What if it further turned out that after having warmed up to you by claiming to support your bridge, it then turned out that the largest investor in DogeBridge, who also happened to be the richest man on Earth and had tens of millions of followers on Twitter actually lied about the integrity of your bridge on Twitter, threatened to sell all the shares he held in your bridge and suggested he might go “all-in on DogeBridge”? Might you, in light of all that, finally tell him to go fuck himself?
This scenario is precisely what happened with Bitcoin, the system with integrity, its cheap, defective competitors, including Elon Musk’s beloved Dogecoin, and Elon Musk himself.
From Bridges Back To Bitcoin
Like a bridge, Bitcoin is an engineered entity. It is engineered to be safe and sound money.
The bridge scenario described above is exactly the one confronted by Bitcoin and its community every single day. And the choice by bitcoiners to preserve the integrity of our ‘monetary’ bridge, Bitcoin, is precisely the choice we have made for as long as each of us has been involved in this project.
We have integrity and we make no apologies and no excuses for this. To us, Bitcoin isn’t some joke. It isn’t a get rich quick scheme. To many of us it is the most important thing happening in the world. It is a fight for freedom, justice and a return to integrity in a world so sorely lacking integrity that it would label integrity as some form of ‘poison’.
“Integrity is loyalty to one’s convictions and values” — Ayn Rand
Look at What Sacrificing Integrity Has Lead To
Let’s examine what the lack of integrity, or ‘principle-based toxicity’, in other disciplines, like politics, education, environment/climate, healthcare, etc… has lead to.
All of those disciplines, through lacking integrity, have sadly become rotten messes. We have politicians who will lie to become popular on the basis of lies; schooling that indoctrinates our children with politically loaded untruths and which doesn’t teach them how to think for themselves; climate concerns blown way out of proportion, terrifying children and adults alike, instead of proposing rational, scientific solutions; and an exaggeration of historically unprecedented proportions in the over-reaction to covid-19 as a global pandemic. Each of these unprinicpled compromises has lead to an eventual (and sometimes rapid) collapse of the integrity of the system.
Had these other disciplines ‘toxically’ thrown out the charlatans who infiltrated them rather than compromised with them, these disciplines might today stand for something other than being examples of how stupid and detached from reality fields can become when contaminated by false theories.
Aren’t these systems in fact suffering from something that actually would better wear the ‘toxic’ label of “extremely unpleasant and malicious”?
Back to Bitcoiners Again
Now, do ‘principle-based toxic’ bitcoiners have some monopoly on truth? No. Absolutely not in fact.
We have a developing theory that we have confidence in because we’ve seen much evidence for it and nothing contradicting it. We actually have multiple theories — theories about what it takes to defend Bitcoin, theories about what Bitcoin means from a human rights and freedoms perspective, theories about what the principles are that we will under no circumstances compromise even one inch on.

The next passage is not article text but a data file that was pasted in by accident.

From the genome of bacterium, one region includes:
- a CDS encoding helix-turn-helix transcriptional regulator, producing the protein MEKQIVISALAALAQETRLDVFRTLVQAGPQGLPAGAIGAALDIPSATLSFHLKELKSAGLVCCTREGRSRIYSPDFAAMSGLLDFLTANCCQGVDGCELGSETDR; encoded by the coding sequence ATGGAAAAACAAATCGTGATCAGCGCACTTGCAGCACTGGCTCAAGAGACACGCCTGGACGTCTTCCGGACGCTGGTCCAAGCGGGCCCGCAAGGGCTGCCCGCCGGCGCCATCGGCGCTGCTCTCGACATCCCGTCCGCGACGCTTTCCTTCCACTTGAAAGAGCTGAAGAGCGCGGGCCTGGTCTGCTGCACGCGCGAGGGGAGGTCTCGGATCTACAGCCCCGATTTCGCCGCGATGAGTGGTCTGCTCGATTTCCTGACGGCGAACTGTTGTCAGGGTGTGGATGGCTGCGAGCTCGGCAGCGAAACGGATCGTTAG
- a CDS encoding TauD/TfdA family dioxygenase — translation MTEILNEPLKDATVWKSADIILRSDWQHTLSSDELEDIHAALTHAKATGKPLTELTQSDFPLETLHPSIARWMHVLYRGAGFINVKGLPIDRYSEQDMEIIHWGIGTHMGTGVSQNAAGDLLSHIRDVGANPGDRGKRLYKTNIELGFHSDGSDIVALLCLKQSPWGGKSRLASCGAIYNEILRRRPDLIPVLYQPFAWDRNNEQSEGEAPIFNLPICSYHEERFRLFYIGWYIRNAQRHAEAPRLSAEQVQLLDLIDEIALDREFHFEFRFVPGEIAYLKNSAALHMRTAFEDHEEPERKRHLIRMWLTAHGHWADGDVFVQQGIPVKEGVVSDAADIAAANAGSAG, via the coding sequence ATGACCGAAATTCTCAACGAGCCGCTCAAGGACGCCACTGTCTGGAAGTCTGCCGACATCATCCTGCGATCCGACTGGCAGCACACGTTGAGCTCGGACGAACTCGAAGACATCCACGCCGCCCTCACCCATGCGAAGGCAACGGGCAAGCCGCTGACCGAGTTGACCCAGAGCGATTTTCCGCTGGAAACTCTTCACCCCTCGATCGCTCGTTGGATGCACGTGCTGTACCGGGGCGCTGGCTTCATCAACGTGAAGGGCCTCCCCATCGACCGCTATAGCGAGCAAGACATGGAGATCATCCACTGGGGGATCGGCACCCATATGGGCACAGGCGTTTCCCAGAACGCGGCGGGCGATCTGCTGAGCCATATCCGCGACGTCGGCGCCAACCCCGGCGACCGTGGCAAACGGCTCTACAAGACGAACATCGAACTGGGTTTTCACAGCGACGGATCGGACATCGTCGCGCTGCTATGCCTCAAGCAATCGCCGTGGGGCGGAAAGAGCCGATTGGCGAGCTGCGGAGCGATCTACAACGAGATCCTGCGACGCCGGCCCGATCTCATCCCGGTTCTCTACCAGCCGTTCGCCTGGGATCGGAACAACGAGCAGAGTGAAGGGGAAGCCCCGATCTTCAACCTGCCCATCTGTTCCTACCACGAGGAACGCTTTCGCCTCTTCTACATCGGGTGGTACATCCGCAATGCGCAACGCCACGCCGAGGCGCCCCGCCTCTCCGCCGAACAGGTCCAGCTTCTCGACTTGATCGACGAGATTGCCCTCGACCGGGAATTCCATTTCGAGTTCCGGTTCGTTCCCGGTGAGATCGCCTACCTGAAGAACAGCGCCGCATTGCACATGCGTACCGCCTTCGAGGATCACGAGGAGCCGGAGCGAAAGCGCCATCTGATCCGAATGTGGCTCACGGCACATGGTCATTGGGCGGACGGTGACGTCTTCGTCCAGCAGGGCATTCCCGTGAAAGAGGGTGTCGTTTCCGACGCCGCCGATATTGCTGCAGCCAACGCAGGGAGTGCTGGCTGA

Bitcoin actually lets us preserve the principles essential to these theories because it’s so hard to change. So you’d better believe that we will take a principled and uncompromising stand on Bitcoin — the hill we die on — for preserving our principles.
This is our reaction to Elon Musk’s threat to dump all his Bitcoin and go all in on the idiotic project called Dogecoin:
Warning: ‘Toxic’ Content Ahead
You want unprincipled compromise? You can find plenty of it outside of Bitcoin:
- Join those who want to stop generating energy from fire and don’t want to split the atom either,
- Eat and drink the processed sludge pushed by the largest ‘food’ companies on earth,
- Vote in a ‘choice’ between Biden and Trump
- Watch helplessly as virtue signalling elites speaking of ‘eliminating privelege’ print tens of trillions of dollars out of thin air and hoard the majority of it for themselves.
That’s what you get in these compromised and allegedly ‘non-toxic’ systems. But ask yourself “which system is really toxic? Which system is poisoned to the point of no longer serving the function it claims to?”
Uncompromising Bitcoiners Upholding Integrity
Bitcoin still does everything it said it would in the white paper that was published in 2008 because bitcoiners refuse to surrender an inch of territory.
Does The U.S. government still uphold the rights entrenched in the Bill of Rights or is it in a daily battle against individuals seeking to preserve their freedom? Does the health care system prioritize the care and health of patients above all else, or has it become more about lobbying for government (FDA) approval and using lobbying to keep out competition? I won’t go into endless examples here, because I’m not after attacking other industries in this paper, just defending bitcoiners.
So for anyone who wants us to compromise, we say “Too bad. Go look elsewhere. There’s lots of communities that will compromise. Not this one though.”
If you find our approach repels the unprincipled compromise-seeking people you’d like our community to welcome, you’re out of luck. Go run some other ‘crypto-currency’ (and of course by ‘run’ I don’t mean actually run it in a decentralized manner, because every one of them except Bitcoin has been compromised to the point where you can’t actually do that).
If, on the other hand, you realize that integrity is a trade-off between principle and popularity, then take a good look at Bitcoin. If you realize integrity means not compromising with interests that will harm your goal, you can understand why bitcoiners won’t tolerate the kind of behavior we saw from Elon Musk. And maybe you’ll even come to value what it is we are creating for ourselves and forcing upon nobody. Should you conclude you value what we do, you will find our community to be extremely welcoming, supportive, friendly and even loving.
More from Tomer Strolight